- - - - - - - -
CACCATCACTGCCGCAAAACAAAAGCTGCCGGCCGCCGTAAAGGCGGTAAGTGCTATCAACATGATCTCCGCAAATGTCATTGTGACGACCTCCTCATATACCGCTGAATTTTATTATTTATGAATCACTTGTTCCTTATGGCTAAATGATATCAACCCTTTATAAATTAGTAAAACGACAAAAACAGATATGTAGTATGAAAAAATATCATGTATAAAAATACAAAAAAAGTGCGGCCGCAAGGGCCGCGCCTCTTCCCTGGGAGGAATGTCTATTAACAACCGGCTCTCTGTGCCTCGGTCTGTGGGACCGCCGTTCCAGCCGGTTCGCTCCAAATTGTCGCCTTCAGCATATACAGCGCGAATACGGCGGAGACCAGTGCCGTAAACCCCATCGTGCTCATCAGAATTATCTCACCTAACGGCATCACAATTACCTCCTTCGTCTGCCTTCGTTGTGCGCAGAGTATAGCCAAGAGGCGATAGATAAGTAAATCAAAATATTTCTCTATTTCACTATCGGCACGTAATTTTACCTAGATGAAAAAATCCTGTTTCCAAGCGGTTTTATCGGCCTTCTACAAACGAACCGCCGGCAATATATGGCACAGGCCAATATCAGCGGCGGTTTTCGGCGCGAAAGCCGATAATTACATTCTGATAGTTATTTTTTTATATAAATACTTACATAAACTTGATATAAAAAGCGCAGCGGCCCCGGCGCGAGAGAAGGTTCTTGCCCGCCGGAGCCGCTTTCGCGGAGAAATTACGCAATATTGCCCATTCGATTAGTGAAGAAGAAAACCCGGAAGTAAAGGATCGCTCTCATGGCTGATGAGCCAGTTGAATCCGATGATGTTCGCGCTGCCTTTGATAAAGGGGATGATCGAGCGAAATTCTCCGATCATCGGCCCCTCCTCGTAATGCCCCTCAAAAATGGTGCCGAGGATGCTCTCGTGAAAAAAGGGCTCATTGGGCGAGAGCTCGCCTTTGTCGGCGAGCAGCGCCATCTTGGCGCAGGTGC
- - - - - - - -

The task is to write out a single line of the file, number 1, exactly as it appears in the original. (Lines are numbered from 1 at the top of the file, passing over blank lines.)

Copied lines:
CACCATCACTGCCGCAAAACAAAAGCTGCCGGCCGCCGTAAAGGCGGTAAGTGCTATCAACATGATCTCCGCAAATGTCATTGTGACGACCTCCTCATATACCGCTGAATTTTATTATTTATGAATCACTTGTTCCTTATGGCTAAATGATATCAACCCTTTATAAATTAGTAAAACGACAAAAACAGATATGTAGTATGAAAAAATATCATGTATAAAAATACAAAAAAAGTGCGGCCGCAAGGGCCGCGCCTCTTCCCTGGGAGGAATGTCTATTAACAACCGGCTCTCTGTGCCTCGGTCTGTGGGACCGCCGTTCCAGCCGGTTCGCTCCAAATTGTCGCCTTCAGCATATACAGCGCGAATACGGCGGAGACCAGTGCCGTAAACCCCATCGTGCTCATCAGAATTATCTCACCTAACGGCATCACAATTACCTCCTTCGTCTGCCTTCGTTGTGCGCAGAGTATAGCCAAGAGGCGATAGATAAGTAAATCAAAATATTTCTCTATTTCACTATCGGCACGTAATTTTACCTAGATGAAAAAATCCTGTTTCCAAGCGGTTTTATCGGCCTTCTACAAACGAACCGCCGGCAATATATGGCACAGGCCAATATCAGCGGCGGTTTTCGGCGCGAAAGCCGATAATTACATTCTGATAGTTATTTTTTTATATAAATACTTACATAAACTTGATATAAAAAGCGCAGCGGCCCCGGCGCGAGAGAAGGTTCTTGCCCGCCGGAGCCGCTTTCGCGGAGAAATTACGCAATATTGCCCATTCGATTAGTGAAGAAGAAAACCCGGAAGTAAAGGATCGCTCTCATGGCTGATGAGCCAGTTGAATCCGATGATGTTCGCGCTGCCTTTGATAAAGGGGATGATCGAGCGAAATTCTCCGATCATCGGCCCCTCCTCGTAATGCCCCTCAAAAATGGTGCCGAGGATGCTCTCGTGAAAAAAGGGCTCATTGGGCGAGAGCTCGCCTTTGTCGGCGAGCAGCGCCATCTTGGCGCAGGTGC